Michael Conforto’s injury doesn’t overshadow his breakout season

It was a simple swing, but like everything else for the Mets this season it did not end so simply. After months of taking on injury after impossible injury, Michael Conforto dislocated his left shoulder swinging the bat.

Hours later an MRI confirmed what the Mets and Conforto had to fear. He has a tear in the posterior capsule of his shoulder. Not only is he done for the season, but he could be facing surgery.

“It turns your stomach,” Terry Collins said of watching Conforto crumble to the ground and cry out in pain as he grabbed his shoulder during the Mets’ 3-2 loss to the Diamondbacks.

If the air had not already come out of the balloon on this disappointing 2017 season, it did shortly after 2 p.m. on Thursday.

The Mets said Thursday night all treatment options, including surgery, are still on the table.

They need to take the most conservative approach.

The outfielder had been one of the few highlights in a season full of injuries and losses. He fought his way back from what had been a horrible second season in the big leagues. Conforto had come into spring training without a guaranteed job and with the threat of being sent back to the minors hanging over his head. He went from riding the bus on long spring training trips usually reserved for minor leaguers in March to being the Mets’ sole All Star in July.

On Thursday, when he went down, Conforto was hitting .279 with a career-high 27 home runs and 68 RBI and had established himself as the future of this lineup heading into the final six weeks.

Michael Conforto is just the latest Met to be hit by the injury bug.

Michael Conforto is just the latest Met to be hit by the injury bug.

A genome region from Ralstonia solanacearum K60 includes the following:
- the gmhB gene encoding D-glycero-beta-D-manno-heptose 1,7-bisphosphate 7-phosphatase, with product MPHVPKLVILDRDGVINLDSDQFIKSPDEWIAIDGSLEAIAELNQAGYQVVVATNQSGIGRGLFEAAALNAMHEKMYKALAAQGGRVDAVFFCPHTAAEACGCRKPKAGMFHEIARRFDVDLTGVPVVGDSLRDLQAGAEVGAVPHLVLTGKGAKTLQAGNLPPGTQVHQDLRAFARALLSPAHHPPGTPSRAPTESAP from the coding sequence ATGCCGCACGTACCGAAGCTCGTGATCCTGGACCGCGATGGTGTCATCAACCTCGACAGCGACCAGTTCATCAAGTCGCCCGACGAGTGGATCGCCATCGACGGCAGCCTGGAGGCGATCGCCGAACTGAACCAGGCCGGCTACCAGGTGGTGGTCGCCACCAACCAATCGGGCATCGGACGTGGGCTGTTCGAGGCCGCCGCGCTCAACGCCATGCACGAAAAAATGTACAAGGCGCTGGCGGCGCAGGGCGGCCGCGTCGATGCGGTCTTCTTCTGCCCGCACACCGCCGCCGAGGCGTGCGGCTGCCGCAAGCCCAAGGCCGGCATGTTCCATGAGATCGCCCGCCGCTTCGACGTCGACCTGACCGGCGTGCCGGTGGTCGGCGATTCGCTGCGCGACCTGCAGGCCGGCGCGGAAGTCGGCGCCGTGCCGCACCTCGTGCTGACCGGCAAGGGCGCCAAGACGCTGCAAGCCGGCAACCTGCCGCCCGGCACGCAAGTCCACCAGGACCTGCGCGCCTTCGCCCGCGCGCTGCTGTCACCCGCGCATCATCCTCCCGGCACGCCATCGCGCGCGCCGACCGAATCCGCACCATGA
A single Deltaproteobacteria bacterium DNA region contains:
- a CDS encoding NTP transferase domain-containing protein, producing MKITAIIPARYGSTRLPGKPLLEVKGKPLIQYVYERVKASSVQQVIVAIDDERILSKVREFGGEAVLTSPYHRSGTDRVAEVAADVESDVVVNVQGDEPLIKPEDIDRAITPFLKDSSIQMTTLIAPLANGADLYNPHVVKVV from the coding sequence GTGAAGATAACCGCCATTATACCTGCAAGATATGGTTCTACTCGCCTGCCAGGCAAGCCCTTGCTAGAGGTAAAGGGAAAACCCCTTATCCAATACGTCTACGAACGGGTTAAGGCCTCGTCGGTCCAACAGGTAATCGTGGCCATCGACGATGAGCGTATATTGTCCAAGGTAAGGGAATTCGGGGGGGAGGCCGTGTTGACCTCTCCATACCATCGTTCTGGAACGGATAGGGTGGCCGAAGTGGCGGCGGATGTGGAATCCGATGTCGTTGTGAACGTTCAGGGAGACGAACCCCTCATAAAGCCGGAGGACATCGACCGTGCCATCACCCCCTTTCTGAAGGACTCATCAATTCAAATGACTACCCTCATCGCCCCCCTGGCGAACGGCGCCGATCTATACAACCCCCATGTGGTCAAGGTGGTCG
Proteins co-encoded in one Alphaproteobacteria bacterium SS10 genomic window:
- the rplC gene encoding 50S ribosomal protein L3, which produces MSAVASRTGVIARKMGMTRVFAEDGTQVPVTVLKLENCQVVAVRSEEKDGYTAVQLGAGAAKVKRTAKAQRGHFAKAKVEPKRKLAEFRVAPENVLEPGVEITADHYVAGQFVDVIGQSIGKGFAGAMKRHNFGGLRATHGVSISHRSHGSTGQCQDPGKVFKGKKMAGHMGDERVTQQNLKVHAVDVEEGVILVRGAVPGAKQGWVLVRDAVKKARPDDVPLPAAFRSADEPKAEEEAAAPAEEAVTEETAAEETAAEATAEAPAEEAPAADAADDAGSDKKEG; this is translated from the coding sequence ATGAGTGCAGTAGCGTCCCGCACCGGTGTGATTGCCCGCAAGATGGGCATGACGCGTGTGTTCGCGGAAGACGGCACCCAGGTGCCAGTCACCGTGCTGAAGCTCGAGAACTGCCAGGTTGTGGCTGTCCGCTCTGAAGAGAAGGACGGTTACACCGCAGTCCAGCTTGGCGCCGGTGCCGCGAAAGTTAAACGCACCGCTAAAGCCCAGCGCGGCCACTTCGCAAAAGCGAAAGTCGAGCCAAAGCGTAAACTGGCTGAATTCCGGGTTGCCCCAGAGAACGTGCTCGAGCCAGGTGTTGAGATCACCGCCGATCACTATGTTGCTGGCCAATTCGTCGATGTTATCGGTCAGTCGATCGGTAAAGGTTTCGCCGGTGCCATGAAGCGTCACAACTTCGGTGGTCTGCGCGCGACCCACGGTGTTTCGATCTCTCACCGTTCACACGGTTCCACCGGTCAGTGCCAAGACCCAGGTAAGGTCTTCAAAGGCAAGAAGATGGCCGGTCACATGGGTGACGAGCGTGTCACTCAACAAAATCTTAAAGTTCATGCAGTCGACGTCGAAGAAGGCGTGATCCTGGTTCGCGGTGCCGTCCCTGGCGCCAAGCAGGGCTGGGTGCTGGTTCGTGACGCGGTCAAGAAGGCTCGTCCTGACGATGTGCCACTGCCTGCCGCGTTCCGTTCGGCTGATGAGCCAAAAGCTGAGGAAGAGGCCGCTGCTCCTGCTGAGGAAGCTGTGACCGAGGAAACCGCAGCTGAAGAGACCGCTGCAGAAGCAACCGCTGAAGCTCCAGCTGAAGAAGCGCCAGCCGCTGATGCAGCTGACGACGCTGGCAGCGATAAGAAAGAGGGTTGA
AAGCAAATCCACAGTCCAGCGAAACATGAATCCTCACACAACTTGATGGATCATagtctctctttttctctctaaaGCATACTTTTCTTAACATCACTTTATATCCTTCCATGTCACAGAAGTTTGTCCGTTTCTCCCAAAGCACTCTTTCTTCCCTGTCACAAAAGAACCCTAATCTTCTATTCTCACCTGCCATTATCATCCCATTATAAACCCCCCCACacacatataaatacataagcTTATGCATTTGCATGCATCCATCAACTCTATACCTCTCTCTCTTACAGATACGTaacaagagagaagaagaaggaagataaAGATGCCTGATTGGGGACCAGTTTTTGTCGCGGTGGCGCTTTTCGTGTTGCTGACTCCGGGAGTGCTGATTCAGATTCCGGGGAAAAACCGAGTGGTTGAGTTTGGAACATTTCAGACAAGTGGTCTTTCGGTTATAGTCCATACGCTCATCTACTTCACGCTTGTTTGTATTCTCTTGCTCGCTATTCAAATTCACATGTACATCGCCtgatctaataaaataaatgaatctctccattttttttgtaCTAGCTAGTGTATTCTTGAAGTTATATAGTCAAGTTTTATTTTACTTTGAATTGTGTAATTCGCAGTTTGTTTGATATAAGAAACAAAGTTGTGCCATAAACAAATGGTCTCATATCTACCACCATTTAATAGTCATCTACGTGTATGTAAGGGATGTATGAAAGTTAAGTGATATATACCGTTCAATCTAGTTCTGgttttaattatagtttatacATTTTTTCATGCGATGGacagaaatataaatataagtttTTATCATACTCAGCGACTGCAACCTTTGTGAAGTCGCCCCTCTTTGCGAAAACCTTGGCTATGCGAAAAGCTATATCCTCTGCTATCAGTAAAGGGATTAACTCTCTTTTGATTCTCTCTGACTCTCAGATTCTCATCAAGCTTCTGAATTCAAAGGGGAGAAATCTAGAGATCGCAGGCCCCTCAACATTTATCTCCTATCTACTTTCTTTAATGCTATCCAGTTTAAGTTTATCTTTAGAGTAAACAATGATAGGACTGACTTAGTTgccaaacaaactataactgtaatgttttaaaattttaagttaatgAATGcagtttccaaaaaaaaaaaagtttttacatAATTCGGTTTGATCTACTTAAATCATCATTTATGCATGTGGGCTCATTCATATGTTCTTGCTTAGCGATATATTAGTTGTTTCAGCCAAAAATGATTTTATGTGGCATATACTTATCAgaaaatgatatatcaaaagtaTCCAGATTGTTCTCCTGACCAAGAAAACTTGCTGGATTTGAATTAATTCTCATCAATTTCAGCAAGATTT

(Jim McIsaac/Getty Images)

It has been clear for a while that this just wasn’t going to be the Mets season. After beginning the spring with seven potential starting pitchers, the Mets have just two of their young power arms still in the rotation. Only one, Jacob deGrom, hasn’t made a trip to the disabled list this season.

And now two of them have been shut down for the duration of 2017.

Thursday morning, the Mets announced that Zack Wheeler would not pitch again this season.

“With the situation the team is in, it’s just not something we wanted to risk getting back,” the righthander said. “The doctors said it needs two months rest.”

Tuesday, Steven Matz was shut down for the season and Wednesday, he had surgery to move the ulnar nerve in his elbow. After the game, Matz said he felt good and was expecting a fairly normal offseason and to be ready for 2018 spring training.

Every one of the Mets’ Opening Day infielders, except catcher Rene Rivera (now a Cub), was on the disabled list at some point this season.

It is staggering. The Mets rank third in the most man-games lost to injury behind the Dodgers, who despite their injuries are running away with the National League, and the Rays.

The Mets aren't sure how long Michael Conforto's dislocated shoulder will take to heal, and he could miss the rest of the season.

The Mets aren’t sure how long Michael Conforto’s dislocated shoulder will take to heal, and he could miss the rest of the season.

(Noah K. Murray/USA Today Sports)

But the Mets have had injuries that have cut to the core of this team, like Noah Syndergaard and Yoenis Cespedes.

And now this one.

“This one really hurts,” Collins said of watching Conforto go down. “Really hurts.”

Conforto was still at the hospital after the game Thursday and Collins said the Mets did not yet have an idea of how long the 24-year-old would be down. The usual recovery time for a dislocation is four to six weeks, depending on the severity, which the Mets were still trying to gauge.

A dislocated shoulder can be so serious that it requires surgery, as it did for Blue Jays outfielder Darrell Ceciliani, who partially dislocated his shoulder while hitting a home run in May of this season. He has not played since.

Oddly, it was an injury that got Conforto back on track this season. When Yoenis Cespedes missed 38 games with a strained left hamstring early in 2017, Conforto got his chance to play every day and he proved himself.

The image of Michael Conforto walking off the field grimacing in pain with head trainer Ray Ramirez helping him clasp his left arm to his side, will likely be the last one Mets fans see of him this season.

But it shouldn’t overshadow what he accomplished this year. Conforto will be a steady cornerstone of this team heading into an unsteady 2018 season. 

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